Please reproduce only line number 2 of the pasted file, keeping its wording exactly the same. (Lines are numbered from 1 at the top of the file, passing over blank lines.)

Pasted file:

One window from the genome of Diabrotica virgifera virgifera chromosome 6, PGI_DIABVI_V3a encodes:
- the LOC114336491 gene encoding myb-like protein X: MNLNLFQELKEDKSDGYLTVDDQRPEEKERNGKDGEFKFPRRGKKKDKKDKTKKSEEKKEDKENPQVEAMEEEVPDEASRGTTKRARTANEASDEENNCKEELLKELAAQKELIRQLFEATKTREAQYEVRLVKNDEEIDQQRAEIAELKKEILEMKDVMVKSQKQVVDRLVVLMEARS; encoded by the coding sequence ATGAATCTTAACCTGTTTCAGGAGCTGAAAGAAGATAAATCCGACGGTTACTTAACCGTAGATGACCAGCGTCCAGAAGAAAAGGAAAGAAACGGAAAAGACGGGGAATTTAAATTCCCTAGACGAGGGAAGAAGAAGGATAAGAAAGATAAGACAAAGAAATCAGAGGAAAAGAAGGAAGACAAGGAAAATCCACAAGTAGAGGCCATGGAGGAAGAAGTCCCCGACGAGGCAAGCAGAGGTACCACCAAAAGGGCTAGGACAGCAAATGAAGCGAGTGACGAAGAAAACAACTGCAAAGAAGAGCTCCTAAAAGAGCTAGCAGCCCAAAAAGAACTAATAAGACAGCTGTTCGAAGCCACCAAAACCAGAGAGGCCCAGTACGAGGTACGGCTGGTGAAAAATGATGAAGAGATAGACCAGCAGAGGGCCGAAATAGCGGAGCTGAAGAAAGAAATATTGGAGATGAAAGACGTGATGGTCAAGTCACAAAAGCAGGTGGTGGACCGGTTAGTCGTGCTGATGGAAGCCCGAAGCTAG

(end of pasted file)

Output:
- the LOC114336491 gene encoding myb-like protein X: MNLNLFQELKEDKSDGYLTVDDQRPEEKERNGKDGEFKFPRRGKKKDKKDKTKKSEEKKEDKENPQVEAMEEEVPDEASRGTTKRARTANEASDEENNCKEELLKELAAQKELIRQLFEATKTREAQYEVRLVKNDEEIDQQRAEIAELKKEILEMKDVMVKSQKQVVDRLVVLMEARS; encoded by the coding sequence ATGAATCTTAACCTGTTTCAGGAGCTGAAAGAAGATAAATCCGACGGTTACTTAACCGTAGATGACCAGCGTCCAGAAGAAAAGGAAAGAAACGGAAAAGACGGGGAATTTAAATTCCCTAGACGAGGGAAGAAGAAGGATAAGAAAGATAAGACAAAGAAATCAGAGGAAAAGAAGGAAGACAAGGAAAATCCACAAGTAGAGGCCATGGAGGAAGAAGTCCCCGACGAGGCAAGCAGAGGTACCACCAAAAGGGCTAGGACAGCAAATGAAGCGAGTGACGAAGAAAACAACTGCAAAGAAGAGCTCCTAAAAGAGCTAGCAGCCCAAAAAGAACTAATAAGACAGCTGTTCGAAGCCACCAAAACCAGAGAGGCCCAGTACGAGGTACGGCTGGTGAAAAATGATGAAGAGATAGACCAGCAGAGGGCCGAAATAGCGGAGCTGAAGAAAGAAATATTGGAGATGAAAGACGTGATGGTCAAGTCACAAAAGCAGGTGGTGGACCGGTTAGTCGTGCTGATGGAAGCCCGAAGCTAG